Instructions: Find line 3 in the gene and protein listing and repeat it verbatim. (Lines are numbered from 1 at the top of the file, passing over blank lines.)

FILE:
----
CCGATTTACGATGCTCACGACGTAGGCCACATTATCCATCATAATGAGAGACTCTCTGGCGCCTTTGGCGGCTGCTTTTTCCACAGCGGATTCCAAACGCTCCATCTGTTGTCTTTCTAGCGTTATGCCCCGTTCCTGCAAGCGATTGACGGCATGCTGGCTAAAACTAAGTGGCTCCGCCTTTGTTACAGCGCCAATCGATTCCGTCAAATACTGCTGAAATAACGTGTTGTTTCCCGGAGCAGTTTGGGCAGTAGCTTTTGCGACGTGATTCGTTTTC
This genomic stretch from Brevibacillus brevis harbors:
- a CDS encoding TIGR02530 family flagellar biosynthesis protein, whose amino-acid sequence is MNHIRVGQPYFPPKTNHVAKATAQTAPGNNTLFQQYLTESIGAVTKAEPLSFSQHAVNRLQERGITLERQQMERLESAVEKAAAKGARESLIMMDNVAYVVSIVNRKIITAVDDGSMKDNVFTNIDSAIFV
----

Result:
- a CDS encoding TIGR02530 family flagellar biosynthesis protein, whose amino-acid sequence is MNHIRVGQPYFPPKTNHVAKATAQTAPGNNTLFQQYLTESIGAVTKAEPLSFSQHAVNRLQERGITLERQQMERLESAVEKAAAKGARESLIMMDNVAYVVSIVNRKIITAVDDGSMKDNVFTNIDSAIFV